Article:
If you're working and getting paid on a freelance basis, you would need to have every detail of your transaction with your clients written on a contract. Being professional includes having your projects documented and filed for easy reference.
Flexibility is key to a professional freelancer's success. Because of the fact that you'll be working for a diverse clientele, different types of people will make all sorts of demands from you.
For example, if you write and proofread corporate resumes, some job seekers may prefer having a CD in addition to copies of the resume. Some may not bother at all. This is the main reason you have to make everything clear in writing.
And one of the perks of freelancing is that bonuses and incentives come in the form of clients who are willing to give you additional remuneration like cash, or those that come "in kind" because they were extremely satisfied with your work. So if your client is an employee or is representing a renowned firm/company or organization where expenses have to be accounted, you need to make sure that it was your client's personal decision to give you an incentive.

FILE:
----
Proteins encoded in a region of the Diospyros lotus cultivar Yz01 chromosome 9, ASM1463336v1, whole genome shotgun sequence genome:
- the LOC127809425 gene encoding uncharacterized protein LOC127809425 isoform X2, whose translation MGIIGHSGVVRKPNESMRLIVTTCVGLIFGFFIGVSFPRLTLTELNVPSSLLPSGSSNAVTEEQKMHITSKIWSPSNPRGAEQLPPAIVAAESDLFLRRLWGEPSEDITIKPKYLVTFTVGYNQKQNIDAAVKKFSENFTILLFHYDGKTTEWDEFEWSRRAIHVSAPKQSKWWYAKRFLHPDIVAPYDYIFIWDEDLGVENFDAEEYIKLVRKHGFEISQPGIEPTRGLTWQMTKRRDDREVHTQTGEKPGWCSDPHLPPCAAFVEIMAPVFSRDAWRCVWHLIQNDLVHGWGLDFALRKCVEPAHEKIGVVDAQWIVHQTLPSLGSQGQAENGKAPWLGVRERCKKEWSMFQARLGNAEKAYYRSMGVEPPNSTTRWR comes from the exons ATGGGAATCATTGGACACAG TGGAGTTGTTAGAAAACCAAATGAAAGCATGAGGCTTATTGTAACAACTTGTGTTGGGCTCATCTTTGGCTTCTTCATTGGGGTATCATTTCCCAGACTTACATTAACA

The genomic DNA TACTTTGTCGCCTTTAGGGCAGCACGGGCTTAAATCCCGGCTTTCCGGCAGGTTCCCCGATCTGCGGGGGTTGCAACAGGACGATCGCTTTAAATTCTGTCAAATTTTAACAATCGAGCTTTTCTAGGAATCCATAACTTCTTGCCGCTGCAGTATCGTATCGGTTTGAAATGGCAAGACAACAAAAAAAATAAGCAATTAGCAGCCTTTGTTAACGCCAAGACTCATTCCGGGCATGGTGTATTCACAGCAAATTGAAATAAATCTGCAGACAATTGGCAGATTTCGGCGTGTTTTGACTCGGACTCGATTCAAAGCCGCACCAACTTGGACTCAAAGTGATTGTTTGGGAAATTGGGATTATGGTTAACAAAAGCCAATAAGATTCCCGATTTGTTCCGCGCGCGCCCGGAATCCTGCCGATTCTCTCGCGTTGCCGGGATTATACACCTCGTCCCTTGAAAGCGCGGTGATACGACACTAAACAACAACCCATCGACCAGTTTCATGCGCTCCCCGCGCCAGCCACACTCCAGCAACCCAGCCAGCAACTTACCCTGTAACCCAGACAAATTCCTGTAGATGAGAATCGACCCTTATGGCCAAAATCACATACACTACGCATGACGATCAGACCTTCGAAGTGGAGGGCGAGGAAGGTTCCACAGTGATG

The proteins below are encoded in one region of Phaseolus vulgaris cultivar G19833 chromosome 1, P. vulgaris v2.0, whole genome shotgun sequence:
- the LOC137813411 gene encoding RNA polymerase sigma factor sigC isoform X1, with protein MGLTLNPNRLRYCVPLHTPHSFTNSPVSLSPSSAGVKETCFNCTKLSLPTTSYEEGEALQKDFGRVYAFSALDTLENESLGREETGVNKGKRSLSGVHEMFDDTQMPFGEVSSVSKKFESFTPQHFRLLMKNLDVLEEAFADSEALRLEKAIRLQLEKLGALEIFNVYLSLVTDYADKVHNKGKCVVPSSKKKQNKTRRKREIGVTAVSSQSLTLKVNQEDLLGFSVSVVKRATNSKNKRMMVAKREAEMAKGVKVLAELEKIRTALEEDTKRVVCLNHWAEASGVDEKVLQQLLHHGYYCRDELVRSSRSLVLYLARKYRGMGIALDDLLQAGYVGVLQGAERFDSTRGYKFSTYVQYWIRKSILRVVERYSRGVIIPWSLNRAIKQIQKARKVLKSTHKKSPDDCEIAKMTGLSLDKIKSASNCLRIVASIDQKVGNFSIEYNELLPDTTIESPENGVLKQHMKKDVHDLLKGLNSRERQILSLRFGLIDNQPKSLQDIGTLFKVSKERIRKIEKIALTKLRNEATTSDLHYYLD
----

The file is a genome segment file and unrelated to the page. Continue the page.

Now, when you proceed to write your contract, settle for a simple template and have categories for every set of agreement. If you want some guidelines, take a look at the contract below:
RONALI G. dela CRUZ
Freelance Worker's Contract
Your Address Here Your Contact Information Here
How long would it take for you to finish the project? Provide the exact start-up date and the date when your client can claim it.
TERMS and CONDITIONS
What does your client want? If you're going to write a company's Manual for Employees from scratch, will your client furnish you with reference materials like documents or rough drafts?
For freelancers who write advertising copy, product reviews, and newsletter articles, how many rewrites will you allow without charging additional fees?
Stay tuned, because in my next post, I'll talk about setting up an effective payment plan.